PSCIP Partner Profile: Pennsylvania Asthma Partnership Program - March 2010
Posted: March 18, 2010
The Philadelphia School and Community IPM Partnership (PSCIP) is working to educate residents on reducing allergies and asthma triggers in homes, schools and childcare centers by promoting less-risky methods of controlling indoor pests. To that end, PSCIP has partnered with the Pennsylvania Asthma Partnership (PAP), funded by the Pennsylvania Department of Health and managed by the American Lung Association.
According to Sara Lewis, PAP program specialist, the partnership is revising the 2006 Pennsylvania Asthma Action Plan, whose goal is to reduce the burden of asthma in Pennsylvania residents. “We asked PSCIP to assist us in this process by participating in of the environment and the workplace workgroup,” She explains. “The action plan is funded and guided by the Centers for Disease Control and Prevention (CDC). The 2006 Asthma Action Plan currently has six main components, including reducing environmental asthma triggers in the workplace and increasing asthma education, especially for minorities and other underserved and vulnerable populations in the state.”
Environmental factors that can trigger asthma and asthma symptoms include pests, such as cockroaches and mice, pest by-products such as cast skins, feces and urine, as well as some of the pesticides often used to get rid of pests. According to Lewis, indoor air quality has a big effect on asthma sufferers, especially children who spend up to 90% of their time indoors at home, school, and in childcare facilities.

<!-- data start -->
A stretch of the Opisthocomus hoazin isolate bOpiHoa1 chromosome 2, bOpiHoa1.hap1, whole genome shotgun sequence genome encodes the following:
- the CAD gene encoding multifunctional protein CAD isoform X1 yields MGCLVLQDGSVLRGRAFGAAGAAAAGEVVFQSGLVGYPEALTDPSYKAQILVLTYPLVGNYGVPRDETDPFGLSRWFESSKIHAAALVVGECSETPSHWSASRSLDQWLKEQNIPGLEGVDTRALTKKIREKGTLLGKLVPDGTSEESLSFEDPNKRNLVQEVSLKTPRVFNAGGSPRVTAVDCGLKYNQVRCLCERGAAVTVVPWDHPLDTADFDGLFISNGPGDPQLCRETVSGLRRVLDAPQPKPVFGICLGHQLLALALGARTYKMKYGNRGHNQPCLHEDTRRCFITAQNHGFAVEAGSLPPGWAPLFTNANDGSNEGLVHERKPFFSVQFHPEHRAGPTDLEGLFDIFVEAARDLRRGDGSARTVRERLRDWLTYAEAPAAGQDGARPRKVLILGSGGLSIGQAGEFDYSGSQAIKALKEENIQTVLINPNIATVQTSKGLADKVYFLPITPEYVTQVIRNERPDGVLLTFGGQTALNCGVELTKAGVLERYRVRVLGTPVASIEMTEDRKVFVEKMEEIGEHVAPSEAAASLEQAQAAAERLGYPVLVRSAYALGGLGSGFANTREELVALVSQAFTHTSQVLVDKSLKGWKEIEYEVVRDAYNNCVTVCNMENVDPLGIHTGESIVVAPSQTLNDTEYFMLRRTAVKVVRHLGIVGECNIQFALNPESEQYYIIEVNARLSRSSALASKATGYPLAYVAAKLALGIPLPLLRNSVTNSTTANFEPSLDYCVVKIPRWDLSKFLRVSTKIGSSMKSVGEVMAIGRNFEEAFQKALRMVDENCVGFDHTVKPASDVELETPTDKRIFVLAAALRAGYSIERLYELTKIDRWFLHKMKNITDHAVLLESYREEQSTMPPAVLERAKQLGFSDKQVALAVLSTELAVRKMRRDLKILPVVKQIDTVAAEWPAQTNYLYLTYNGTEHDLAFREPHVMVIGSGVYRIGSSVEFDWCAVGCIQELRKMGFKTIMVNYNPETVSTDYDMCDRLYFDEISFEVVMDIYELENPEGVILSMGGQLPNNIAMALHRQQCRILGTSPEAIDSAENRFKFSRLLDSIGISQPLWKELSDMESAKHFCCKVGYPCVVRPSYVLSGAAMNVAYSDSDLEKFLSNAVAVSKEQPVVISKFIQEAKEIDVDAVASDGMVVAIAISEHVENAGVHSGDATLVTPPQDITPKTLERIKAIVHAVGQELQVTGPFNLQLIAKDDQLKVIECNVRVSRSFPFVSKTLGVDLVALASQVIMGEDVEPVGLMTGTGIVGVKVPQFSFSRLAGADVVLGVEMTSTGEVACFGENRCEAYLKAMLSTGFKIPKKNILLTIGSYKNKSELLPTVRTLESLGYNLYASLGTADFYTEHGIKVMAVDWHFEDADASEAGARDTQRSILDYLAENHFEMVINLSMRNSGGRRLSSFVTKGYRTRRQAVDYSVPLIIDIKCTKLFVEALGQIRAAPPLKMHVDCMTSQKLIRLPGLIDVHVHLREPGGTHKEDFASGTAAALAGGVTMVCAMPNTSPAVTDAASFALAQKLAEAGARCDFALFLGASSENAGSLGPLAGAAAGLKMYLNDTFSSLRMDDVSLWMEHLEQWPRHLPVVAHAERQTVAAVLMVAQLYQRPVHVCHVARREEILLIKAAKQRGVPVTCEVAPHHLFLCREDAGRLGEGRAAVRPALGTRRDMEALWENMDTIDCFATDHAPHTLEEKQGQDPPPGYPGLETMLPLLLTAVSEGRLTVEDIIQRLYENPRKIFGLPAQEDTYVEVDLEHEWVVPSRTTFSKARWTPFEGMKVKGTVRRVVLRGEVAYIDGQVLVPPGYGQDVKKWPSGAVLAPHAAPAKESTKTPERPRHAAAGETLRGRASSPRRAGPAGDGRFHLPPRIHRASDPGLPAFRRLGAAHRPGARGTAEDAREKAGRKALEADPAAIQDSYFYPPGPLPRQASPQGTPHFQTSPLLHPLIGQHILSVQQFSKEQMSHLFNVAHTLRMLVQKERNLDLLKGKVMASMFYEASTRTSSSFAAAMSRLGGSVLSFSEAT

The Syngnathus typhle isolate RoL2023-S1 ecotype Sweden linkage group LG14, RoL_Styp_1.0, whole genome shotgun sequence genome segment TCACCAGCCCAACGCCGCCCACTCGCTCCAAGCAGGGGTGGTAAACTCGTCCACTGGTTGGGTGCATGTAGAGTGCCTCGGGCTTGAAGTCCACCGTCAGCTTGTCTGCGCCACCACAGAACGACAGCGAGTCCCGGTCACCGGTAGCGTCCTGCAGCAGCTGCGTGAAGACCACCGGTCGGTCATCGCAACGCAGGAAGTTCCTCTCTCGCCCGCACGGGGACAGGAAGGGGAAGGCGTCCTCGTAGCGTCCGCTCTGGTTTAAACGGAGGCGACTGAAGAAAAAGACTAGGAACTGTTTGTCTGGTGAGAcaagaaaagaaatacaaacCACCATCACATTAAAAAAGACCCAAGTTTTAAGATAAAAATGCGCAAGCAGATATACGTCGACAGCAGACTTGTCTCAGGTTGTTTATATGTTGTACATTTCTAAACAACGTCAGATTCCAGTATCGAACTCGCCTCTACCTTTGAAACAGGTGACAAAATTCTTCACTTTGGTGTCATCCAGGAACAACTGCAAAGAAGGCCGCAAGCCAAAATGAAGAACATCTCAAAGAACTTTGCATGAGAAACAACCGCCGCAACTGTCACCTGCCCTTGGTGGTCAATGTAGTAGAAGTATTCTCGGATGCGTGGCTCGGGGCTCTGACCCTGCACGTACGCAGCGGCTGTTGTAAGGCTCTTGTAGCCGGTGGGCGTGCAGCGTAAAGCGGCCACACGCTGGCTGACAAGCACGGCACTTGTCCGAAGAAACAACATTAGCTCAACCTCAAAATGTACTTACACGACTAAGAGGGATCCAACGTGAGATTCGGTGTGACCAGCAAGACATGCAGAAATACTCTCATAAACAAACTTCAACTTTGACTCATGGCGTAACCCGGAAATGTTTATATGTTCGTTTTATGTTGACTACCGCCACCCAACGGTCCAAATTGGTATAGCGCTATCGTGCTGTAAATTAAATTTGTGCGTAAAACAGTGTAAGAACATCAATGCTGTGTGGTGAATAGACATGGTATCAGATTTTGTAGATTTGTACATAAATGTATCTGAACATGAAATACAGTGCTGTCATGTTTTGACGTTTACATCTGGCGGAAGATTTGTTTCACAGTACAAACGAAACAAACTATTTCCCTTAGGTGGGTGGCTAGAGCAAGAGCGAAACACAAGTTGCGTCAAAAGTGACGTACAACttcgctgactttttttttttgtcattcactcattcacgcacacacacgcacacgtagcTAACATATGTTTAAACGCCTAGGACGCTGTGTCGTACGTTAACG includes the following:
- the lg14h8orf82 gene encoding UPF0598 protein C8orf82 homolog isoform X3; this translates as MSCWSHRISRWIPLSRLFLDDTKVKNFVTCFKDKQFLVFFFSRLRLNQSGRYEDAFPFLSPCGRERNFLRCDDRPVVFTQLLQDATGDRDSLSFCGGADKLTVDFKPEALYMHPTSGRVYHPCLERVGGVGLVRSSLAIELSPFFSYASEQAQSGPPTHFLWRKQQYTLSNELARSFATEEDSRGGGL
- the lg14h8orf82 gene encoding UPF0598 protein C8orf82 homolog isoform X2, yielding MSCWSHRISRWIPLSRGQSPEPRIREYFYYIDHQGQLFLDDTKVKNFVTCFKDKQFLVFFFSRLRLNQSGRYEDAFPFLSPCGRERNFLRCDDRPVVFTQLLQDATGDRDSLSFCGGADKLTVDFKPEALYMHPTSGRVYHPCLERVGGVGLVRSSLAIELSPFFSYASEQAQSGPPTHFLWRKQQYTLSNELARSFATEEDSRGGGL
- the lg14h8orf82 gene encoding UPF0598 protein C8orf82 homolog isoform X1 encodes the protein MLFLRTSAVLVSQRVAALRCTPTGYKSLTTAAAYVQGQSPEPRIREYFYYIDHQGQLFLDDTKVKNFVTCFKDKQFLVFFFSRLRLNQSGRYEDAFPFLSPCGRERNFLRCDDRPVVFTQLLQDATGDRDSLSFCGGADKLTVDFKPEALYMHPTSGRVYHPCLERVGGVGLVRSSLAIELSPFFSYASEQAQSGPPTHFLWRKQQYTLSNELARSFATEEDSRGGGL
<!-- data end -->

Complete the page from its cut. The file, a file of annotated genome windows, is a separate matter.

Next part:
PAP is currently taking suggestions to revise the state asthma action plan, to be published in 2011. To share your ideas email all suggestions, along with full contact information to info@PAasthma.org. You may also visit PAP’s website at www.PAasthma.org to find further information on asthma and the State Asthma Action Plan.
Eight years ago, the Pennsylvania Integrated Pest Management Program (PA IPM) at Penn State began looking for community-based solutions to manage pests effectively and safely in indoor environments and formed the Philadelphia School and Community IPM Partnership (PSCIP). PSCIP members include community groups, schools and child development centers, tenant groups, environmental groups, health professionals, pest control professionals, university staff and city and state agencies. For more information on pests and pesticides and their effects on public health, visit the PA IPM Program’s Web site at http://paipm.org/ and click on ‘Public Health’. For more information on PSCIP, including meeting minutes, partners in the initiative, and current and future activities, visit Web site http://www.pscip.org/. Or, contact Michelle Niedermeier, PSCIP coordinator, at the Philadelphia IPM office, (215) 471-2200, ext. 109, or e-mail firstname.lastname@example.org.